## Outline

### Topics

- Review of basic probability theory concepts: outcome, event, sample space
- Intuition from the Bayesian perspective

### Rationale

- One definition of Bayesian inference: applying
*probability theory* to *statistical inference problems*
- Therefore, it is critical to understand probability to learn Bayesian inference
- This week, we will help you “reload in memory” some of the most important bits of probability theory used in this course

## Definitions

**Sample space**, denoted \(S\), a set.
- Example: \(S = \{1, 2, 3, 4\}\) (see Figure).

- Each element \(s\) of \(S\) is called an
**outcome**, \(s \in S\).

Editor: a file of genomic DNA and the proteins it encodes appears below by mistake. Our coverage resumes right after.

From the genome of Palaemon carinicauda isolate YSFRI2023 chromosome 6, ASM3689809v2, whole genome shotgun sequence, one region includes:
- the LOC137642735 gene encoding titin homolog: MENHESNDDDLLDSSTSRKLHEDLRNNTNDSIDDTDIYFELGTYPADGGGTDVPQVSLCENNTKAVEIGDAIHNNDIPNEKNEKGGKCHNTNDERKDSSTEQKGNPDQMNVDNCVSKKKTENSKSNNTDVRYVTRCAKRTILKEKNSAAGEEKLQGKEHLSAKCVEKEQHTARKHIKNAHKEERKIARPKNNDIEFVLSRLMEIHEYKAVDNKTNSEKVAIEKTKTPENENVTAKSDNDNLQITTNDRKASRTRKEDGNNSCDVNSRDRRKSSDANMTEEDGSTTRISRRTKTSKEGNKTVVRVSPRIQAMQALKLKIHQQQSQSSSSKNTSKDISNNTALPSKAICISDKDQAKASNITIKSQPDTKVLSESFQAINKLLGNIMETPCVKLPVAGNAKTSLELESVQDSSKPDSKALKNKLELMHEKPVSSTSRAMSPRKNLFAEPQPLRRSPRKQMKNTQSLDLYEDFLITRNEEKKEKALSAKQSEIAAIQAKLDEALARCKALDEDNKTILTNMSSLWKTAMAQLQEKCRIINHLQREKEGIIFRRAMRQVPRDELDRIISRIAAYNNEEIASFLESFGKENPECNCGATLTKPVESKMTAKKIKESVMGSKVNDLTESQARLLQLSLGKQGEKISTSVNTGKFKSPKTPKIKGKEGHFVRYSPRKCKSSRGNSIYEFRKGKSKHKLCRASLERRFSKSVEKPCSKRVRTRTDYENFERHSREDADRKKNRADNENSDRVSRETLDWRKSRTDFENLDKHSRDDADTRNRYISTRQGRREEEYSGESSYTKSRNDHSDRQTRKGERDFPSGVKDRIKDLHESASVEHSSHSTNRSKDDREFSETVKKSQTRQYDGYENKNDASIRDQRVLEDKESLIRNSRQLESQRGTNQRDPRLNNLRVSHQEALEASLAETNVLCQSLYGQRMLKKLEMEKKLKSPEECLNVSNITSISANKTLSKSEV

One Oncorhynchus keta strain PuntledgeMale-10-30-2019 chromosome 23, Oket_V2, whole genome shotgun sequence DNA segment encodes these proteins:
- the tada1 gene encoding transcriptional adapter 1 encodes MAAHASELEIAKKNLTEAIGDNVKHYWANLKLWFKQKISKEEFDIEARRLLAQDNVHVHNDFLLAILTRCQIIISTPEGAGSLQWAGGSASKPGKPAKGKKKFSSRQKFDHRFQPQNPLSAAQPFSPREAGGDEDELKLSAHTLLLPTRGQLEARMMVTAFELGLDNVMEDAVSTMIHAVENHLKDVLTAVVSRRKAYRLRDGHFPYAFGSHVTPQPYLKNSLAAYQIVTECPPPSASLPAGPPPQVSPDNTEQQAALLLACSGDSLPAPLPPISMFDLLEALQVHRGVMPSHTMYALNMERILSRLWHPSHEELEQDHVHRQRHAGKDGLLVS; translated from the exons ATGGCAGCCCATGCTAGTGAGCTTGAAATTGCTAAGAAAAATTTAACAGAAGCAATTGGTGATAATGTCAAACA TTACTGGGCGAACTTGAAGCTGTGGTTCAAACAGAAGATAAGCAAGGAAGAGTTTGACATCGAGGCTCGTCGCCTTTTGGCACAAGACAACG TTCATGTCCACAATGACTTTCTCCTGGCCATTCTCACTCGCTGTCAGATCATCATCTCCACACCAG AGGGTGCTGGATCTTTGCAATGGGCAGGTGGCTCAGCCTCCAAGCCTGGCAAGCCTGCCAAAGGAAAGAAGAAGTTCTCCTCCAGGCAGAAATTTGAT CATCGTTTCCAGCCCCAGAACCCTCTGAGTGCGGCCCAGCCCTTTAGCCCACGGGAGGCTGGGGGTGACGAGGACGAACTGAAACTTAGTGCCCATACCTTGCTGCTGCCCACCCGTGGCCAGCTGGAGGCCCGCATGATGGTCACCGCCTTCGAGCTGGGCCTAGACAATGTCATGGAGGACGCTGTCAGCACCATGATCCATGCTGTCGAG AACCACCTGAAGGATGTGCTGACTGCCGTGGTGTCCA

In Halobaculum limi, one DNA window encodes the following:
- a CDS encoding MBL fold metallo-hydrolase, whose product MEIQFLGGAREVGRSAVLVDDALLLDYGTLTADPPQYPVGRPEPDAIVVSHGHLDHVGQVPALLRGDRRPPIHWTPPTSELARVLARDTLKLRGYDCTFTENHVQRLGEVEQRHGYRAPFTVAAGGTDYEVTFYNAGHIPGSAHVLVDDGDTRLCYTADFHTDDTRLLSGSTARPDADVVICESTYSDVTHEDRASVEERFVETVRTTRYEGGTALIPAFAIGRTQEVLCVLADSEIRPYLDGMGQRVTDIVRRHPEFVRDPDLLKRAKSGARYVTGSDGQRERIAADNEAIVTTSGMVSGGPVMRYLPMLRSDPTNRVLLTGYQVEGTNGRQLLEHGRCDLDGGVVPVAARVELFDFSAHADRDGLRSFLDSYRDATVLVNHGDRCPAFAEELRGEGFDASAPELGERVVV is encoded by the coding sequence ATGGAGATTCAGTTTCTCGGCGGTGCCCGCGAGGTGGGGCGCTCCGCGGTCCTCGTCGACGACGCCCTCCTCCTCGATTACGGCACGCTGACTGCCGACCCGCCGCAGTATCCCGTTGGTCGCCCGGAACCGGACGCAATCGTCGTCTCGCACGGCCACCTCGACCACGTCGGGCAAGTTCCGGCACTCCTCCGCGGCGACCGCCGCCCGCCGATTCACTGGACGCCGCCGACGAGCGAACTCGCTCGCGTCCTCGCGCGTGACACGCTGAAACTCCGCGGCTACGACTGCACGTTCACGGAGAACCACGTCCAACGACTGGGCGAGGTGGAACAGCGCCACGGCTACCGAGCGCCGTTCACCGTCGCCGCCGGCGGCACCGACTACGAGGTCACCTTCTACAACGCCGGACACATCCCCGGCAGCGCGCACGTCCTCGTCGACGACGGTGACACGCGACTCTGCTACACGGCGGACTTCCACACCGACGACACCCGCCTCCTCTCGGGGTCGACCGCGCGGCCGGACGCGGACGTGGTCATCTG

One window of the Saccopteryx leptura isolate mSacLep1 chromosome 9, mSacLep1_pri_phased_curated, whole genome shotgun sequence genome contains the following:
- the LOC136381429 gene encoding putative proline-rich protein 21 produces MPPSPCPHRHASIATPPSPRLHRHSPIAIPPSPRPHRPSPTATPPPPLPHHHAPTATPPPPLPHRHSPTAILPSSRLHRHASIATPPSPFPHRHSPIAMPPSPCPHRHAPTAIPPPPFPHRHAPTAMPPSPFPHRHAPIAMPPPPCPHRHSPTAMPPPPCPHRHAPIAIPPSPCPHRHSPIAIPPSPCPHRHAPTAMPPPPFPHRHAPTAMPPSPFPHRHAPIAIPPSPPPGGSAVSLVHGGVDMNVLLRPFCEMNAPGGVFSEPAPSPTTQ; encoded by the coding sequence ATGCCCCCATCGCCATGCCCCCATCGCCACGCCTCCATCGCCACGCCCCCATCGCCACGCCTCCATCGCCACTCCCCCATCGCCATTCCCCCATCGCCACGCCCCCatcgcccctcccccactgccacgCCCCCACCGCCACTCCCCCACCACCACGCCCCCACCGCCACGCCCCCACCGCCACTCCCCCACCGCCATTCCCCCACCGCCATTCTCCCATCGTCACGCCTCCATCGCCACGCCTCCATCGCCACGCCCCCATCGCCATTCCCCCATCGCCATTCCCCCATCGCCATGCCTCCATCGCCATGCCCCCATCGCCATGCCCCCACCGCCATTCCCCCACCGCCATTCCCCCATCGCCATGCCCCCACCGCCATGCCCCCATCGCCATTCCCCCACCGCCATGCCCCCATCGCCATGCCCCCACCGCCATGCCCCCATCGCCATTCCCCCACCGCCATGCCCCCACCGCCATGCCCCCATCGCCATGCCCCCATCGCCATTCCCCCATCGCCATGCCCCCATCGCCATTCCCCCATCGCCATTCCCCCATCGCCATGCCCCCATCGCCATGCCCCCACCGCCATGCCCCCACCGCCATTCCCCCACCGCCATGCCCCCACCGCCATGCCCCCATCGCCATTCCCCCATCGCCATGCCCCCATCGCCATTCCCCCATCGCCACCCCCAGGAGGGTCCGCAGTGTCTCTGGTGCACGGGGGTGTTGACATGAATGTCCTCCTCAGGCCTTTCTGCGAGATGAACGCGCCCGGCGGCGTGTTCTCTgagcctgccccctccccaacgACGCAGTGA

- Example: each of the 4 points.

- A set of outcomes \(E \subset S\) is called an
**event**.
- Example: \(E = \{s \in S : s \text{ is odd}\}\) (red in the Figure).

## Intuition: Bayesian view

- In Bayesian statistics, an outcome will describe the state of the world.
- We do not know which outcome is the true state of the world.
- We
**observe** partial information on the state of the world/outcome.
- We rule out the outcomes that are not consistent with the observation…
- …but there will be several outcomes left!
- We will deal with this situation using probability theory.

## Intuition: randomized algorithms

- An algorithm is “randomized” if it has access to virtual dices/coins.
- In practice this is done using pseudorandom number generators.
- In this context an outcome is a random seed, i.e. the initialization of the pseudorandom number generator.